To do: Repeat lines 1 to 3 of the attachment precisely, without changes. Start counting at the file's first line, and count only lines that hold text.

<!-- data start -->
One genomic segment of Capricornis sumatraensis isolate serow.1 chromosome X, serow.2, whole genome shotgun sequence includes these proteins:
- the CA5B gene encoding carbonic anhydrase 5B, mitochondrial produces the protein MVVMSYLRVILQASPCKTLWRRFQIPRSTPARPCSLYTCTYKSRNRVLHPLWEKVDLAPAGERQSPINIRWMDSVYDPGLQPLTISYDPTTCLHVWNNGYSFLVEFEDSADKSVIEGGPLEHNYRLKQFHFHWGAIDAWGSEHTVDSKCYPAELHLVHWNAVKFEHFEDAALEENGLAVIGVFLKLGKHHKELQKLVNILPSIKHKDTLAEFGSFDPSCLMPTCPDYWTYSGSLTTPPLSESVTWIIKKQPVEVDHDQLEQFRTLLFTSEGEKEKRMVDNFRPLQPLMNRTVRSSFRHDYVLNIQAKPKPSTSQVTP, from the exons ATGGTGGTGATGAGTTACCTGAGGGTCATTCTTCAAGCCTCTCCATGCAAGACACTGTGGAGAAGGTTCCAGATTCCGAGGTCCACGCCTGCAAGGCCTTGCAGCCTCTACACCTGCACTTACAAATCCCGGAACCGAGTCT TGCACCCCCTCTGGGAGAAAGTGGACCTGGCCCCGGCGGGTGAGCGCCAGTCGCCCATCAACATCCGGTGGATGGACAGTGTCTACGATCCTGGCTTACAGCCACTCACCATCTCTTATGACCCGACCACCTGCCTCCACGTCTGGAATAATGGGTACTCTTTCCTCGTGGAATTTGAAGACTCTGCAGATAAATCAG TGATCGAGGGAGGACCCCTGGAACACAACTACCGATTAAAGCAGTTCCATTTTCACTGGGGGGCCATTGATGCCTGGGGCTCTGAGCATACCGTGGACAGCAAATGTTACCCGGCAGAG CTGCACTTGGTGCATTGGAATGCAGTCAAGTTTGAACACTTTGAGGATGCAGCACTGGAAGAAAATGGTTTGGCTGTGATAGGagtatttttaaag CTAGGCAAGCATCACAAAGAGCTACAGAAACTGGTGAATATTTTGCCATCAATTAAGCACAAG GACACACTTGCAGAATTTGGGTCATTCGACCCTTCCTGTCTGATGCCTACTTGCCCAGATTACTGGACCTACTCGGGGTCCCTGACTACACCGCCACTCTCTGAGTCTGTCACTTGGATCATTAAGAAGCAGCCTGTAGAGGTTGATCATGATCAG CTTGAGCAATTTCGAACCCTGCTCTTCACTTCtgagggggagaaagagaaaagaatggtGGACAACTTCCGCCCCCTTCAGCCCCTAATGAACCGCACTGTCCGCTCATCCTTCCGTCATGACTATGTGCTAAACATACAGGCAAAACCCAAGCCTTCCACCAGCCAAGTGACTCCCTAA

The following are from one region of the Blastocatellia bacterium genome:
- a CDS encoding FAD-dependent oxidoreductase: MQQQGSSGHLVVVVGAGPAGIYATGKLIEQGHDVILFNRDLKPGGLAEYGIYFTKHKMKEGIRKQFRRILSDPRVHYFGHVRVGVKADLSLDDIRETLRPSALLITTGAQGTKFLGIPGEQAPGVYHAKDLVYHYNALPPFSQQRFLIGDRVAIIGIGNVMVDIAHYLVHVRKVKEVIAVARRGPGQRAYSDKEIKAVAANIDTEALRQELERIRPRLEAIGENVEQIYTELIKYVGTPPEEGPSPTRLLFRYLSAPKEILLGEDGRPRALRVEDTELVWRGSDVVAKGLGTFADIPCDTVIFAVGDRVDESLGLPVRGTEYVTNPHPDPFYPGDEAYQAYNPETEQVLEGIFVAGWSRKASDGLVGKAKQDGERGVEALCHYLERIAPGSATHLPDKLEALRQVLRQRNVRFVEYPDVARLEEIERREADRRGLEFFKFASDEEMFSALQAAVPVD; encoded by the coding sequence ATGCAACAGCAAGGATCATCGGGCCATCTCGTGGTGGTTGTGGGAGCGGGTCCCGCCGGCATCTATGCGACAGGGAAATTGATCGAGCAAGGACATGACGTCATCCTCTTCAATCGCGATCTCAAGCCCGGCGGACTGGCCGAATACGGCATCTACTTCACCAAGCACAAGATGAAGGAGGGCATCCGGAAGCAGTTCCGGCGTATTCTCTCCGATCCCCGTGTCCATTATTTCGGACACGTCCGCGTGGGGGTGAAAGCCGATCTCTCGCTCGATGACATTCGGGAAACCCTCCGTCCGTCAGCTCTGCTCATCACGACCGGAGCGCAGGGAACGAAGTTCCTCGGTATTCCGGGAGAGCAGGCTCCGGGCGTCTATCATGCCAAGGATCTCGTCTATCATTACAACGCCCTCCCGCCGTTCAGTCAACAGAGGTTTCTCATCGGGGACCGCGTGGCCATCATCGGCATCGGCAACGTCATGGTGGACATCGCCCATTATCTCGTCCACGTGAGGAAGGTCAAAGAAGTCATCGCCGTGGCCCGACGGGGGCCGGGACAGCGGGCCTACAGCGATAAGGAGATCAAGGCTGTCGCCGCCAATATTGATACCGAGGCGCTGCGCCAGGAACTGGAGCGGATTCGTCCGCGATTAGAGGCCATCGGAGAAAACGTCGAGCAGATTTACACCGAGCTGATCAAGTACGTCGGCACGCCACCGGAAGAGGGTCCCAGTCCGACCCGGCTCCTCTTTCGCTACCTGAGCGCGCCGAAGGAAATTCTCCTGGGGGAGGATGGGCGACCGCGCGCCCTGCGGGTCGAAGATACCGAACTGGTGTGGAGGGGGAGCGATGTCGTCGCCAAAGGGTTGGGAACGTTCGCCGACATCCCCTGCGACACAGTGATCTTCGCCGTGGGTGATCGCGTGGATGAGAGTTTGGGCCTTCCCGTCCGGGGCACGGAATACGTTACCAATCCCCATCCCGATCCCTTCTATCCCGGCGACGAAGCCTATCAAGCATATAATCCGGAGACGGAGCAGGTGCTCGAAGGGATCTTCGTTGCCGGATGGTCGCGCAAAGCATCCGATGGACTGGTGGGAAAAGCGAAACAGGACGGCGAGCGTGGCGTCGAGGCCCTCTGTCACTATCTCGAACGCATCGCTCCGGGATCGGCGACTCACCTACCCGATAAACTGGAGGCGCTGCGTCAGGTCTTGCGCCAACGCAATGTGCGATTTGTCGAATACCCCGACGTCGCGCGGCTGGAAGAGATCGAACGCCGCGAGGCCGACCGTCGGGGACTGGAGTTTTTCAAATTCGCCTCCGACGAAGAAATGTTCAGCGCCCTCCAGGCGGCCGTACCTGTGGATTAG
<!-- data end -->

One genomic segment of Capricornis sumatraensis isolate serow.1 chromosome X, serow.2, whole genome shotgun sequence includes these proteins:
- the CA5B gene encoding carbonic anhydrase 5B, mitochondrial produces the protein MVVMSYLRVILQASPCKTLWRRFQIPRSTPARPCSLYTCTYKSRNRVLHPLWEKVDLAPAGERQSPINIRWMDSVYDPGLQPLTISYDPTTCLHVWNNGYSFLVEFEDSADKSVIEGGPLEHNYRLKQFHFHWGAIDAWGSEHTVDSKCYPAELHLVHWNAVKFEHFEDAALEENGLAVIGVFLKLGKHHKELQKLVNILPSIKHKDTLAEFGSFDPSCLMPTCPDYWTYSGSLTTPPLSESVTWIIKKQPVEVDHDQLEQFRTLLFTSEGEKEKRMVDNFRPLQPLMNRTVRSSFRHDYVLNIQAKPKPSTSQVTP, from the exons ATGGTGGTGATGAGTTACCTGAGGGTCATTCTTCAAGCCTCTCCATGCAAGACACTGTGGAGAAGGTTCCAGATTCCGAGGTCCACGCCTGCAAGGCCTTGCAGCCTCTACACCTGCACTTACAAATCCCGGAACCGAGTCT TGCACCCCCTCTGGGAGAAAGTGGACCTGGCCCCGGCGGGTGAGCGCCAGTCGCCCATCAACATCCGGTGGATGGACAGTGTCTACGATCCTGGCTTACAGCCACTCACCATCTCTTATGACCCGACCACCTGCCTCCACGTCTGGAATAATGGGTACTCTTTCCTCGTGGAATTTGAAGACTCTGCAGATAAATCAG TGATCGAGGGAGGACCCCTGGAACACAACTACCGATTAAAGCAGTTCCATTTTCACTGGGGGGCCATTGATGCCTGGGGCTCTGAGCATACCGTGGACAGCAAATGTTACCCGGCAGAG CTGCACTTGGTGCATTGGAATGCAGTCAAGTTTGAACACTTTGAGGATGCAGCACTGGAAGAAAATGGTTTGGCTGTGATAGGagtatttttaaag CTAGGCAAGCATCACAAAGAGCTACAGAAACTGGTGAATATTTTGCCATCAATTAAGCACAAG GACACACTTGCAGAATTTGGGTCATTCGACCCTTCCTGTCTGATGCCTACTTGCCCAGATTACTGGACCTACTCGGGGTCCCTGACTACACCGCCACTCTCTGAGTCTGTCACTTGGATCATTAAGAAGCAGCCTGTAGAGGTTGATCATGATCAG CTTGAGCAATTTCGAACCCTGCTCTTCACTTCtgagggggagaaagagaaaagaatggtGGACAACTTCCGCCCCCTTCAGCCCCTAATGAACCGCACTGTCCGCTCATCCTTCCGTCATGACTATGTGCTAAACATACAGGCAAAACCCAAGCCTTCCACCAGCCAAGTGACTCCCTAA

The following are from one region of the Blastocatellia bacterium genome: